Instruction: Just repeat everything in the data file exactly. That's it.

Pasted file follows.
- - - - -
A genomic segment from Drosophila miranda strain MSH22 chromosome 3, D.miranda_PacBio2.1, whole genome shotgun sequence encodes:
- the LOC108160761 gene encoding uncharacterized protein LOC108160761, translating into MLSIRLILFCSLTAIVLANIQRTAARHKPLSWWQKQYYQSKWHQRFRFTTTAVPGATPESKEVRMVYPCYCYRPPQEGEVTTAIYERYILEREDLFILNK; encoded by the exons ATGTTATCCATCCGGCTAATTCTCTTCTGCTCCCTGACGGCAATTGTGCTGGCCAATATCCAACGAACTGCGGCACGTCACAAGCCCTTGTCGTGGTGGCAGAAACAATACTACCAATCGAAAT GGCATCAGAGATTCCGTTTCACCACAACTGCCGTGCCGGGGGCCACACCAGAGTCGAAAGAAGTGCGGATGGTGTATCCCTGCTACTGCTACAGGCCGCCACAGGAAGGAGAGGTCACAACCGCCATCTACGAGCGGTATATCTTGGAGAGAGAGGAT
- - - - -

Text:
A genomic segment from Drosophila miranda strain MSH22 chromosome 3, D.miranda_PacBio2.1, whole genome shotgun sequence encodes:
- the LOC108160761 gene encoding uncharacterized protein LOC108160761, translating into MLSIRLILFCSLTAIVLANIQRTAARHKPLSWWQKQYYQSKWHQRFRFTTTAVPGATPESKEVRMVYPCYCYRPPQEGEVTTAIYERYILEREDLFILNK; encoded by the exons ATGTTATCCATCCGGCTAATTCTCTTCTGCTCCCTGACGGCAATTGTGCTGGCCAATATCCAACGAACTGCGGCACGTCACAAGCCCTTGTCGTGGTGGCAGAAACAATACTACCAATCGAAAT GGCATCAGAGATTCCGTTTCACCACAACTGCCGTGCCGGGGGCCACACCAGAGTCGAAAGAAGTGCGGATGGTGTATCCCTGCTACTGCTACAGGCCGCCACAGGAAGGAGAGGTCACAACCGCCATCTACGAGCGGTATATCTTGGAGAGAGAGGAT